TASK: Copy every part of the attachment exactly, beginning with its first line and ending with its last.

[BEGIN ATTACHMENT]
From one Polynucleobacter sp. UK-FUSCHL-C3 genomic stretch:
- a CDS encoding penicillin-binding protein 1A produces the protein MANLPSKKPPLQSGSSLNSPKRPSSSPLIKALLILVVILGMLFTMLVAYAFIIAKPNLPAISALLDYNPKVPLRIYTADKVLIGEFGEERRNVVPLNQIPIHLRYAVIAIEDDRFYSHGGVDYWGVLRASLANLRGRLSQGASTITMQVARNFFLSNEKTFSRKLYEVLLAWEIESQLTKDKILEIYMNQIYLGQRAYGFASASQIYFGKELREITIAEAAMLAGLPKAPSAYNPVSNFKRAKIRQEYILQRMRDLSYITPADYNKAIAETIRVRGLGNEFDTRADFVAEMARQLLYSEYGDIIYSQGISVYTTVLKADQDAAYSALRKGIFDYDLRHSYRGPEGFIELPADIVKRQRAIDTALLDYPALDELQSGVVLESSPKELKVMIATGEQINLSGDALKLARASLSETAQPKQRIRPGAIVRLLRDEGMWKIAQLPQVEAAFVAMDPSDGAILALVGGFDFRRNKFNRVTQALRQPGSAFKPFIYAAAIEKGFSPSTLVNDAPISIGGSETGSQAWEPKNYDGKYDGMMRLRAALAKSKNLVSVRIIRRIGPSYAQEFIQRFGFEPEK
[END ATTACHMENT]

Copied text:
From one Polynucleobacter sp. UK-FUSCHL-C3 genomic stretch:
- a CDS encoding penicillin-binding protein 1A produces the protein MANLPSKKPPLQSGSSLNSPKRPSSSPLIKALLILVVILGMLFTMLVAYAFIIAKPNLPAISALLDYNPKVPLRIYTADKVLIGEFGEERRNVVPLNQIPIHLRYAVIAIEDDRFYSHGGVDYWGVLRASLANLRGRLSQGASTITMQVARNFFLSNEKTFSRKLYEVLLAWEIESQLTKDKILEIYMNQIYLGQRAYGFASASQIYFGKELREITIAEAAMLAGLPKAPSAYNPVSNFKRAKIRQEYILQRMRDLSYITPADYNKAIAETIRVRGLGNEFDTRADFVAEMARQLLYSEYGDIIYSQGISVYTTVLKADQDAAYSALRKGIFDYDLRHSYRGPEGFIELPADIVKRQRAIDTALLDYPALDELQSGVVLESSPKELKVMIATGEQINLSGDALKLARASLSETAQPKQRIRPGAIVRLLRDEGMWKIAQLPQVEAAFVAMDPSDGAILALVGGFDFRRNKFNRVTQALRQPGSAFKPFIYAAAIEKGFSPSTLVNDAPISIGGSETGSQAWEPKNYDGKYDGMMRLRAALAKSKNLVSVRIIRRIGPSYAQEFIQRFGFEPEK